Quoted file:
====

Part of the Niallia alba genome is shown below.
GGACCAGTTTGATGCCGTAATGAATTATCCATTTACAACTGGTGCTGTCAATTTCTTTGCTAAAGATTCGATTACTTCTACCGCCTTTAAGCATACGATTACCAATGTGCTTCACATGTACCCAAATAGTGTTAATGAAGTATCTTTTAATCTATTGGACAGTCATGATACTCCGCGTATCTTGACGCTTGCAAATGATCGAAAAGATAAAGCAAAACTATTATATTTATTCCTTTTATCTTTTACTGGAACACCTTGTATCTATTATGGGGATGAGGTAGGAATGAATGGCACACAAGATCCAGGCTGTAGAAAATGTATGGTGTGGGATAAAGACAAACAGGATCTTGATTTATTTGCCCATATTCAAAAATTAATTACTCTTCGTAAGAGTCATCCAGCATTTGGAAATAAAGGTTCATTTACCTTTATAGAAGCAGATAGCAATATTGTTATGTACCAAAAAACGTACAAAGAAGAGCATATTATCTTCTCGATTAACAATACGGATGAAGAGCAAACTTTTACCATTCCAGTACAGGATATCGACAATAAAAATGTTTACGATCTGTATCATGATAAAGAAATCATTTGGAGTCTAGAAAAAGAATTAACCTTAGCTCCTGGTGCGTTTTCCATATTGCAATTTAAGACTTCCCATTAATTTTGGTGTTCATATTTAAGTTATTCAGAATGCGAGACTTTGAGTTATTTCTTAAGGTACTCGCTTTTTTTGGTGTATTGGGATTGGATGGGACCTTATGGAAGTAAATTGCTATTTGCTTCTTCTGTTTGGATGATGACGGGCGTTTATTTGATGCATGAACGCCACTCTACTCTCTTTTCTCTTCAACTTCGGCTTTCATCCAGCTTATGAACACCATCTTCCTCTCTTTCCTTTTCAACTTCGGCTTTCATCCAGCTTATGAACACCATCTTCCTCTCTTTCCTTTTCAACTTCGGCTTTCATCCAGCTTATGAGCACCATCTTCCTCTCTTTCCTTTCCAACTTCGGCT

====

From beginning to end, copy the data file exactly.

Part of the Niallia alba genome is shown below.
GGACCAGTTTGATGCCGTAATGAATTATCCATTTACAACTGGTGCTGTCAATTTCTTTGCTAAAGATTCGATTACTTCTACCGCCTTTAAGCATACGATTACCAATGTGCTTCACATGTACCCAAATAGTGTTAATGAAGTATCTTTTAATCTATTGGACAGTCATGATACTCCGCGTATCTTGACGCTTGCAAATGATCGAAAAGATAAAGCAAAACTATTATATTTATTCCTTTTATCTTTTACTGGAACACCTTGTATCTATTATGGGGATGAGGTAGGAATGAATGGCACACAAGATCCAGGCTGTAGAAAATGTATGGTGTGGGATAAAGACAAACAGGATCTTGATTTATTTGCCCATATTCAAAAATTAATTACTCTTCGTAAGAGTCATCCAGCATTTGGAAATAAAGGTTCATTTACCTTTATAGAAGCAGATAGCAATATTGTTATGTACCAAAAAACGTACAAAGAAGAGCATATTATCTTCTCGATTAACAATACGGATGAAGAGCAAACTTTTACCATTCCAGTACAGGATATCGACAATAAAAATGTTTACGATCTGTATCATGATAAAGAAATCATTTGGAGTCTAGAAAAAGAATTAACCTTAGCTCCTGGTGCGTTTTCCATATTGCAATTTAAGACTTCCCATTAATTTTGGTGTTCATATTTAAGTTATTCAGAATGCGAGACTTTGAGTTATTTCTTAAGGTACTCGCTTTTTTTGGTGTATTGGGATTGGATGGGACCTTATGGAAGTAAATTGCTATTTGCTTCTTCTGTTTGGATGATGACGGGCGTTTATTTGATGCATGAACGCCACTCTACTCTCTTTTCTCTTCAACTTCGGCTTTCATCCAGCTTATGAACACCATCTTCCTCTCTTTCCTTTTCAACTTCGGCTTTCATCCAGCTTATGAACACCATCTTCCTCTCTTTCCTTTTCAACTTCGGCTTTCATCCAGCTTATGAGCACCATCTTCCTCTCTTTCCTTTCCAACTTCGGCT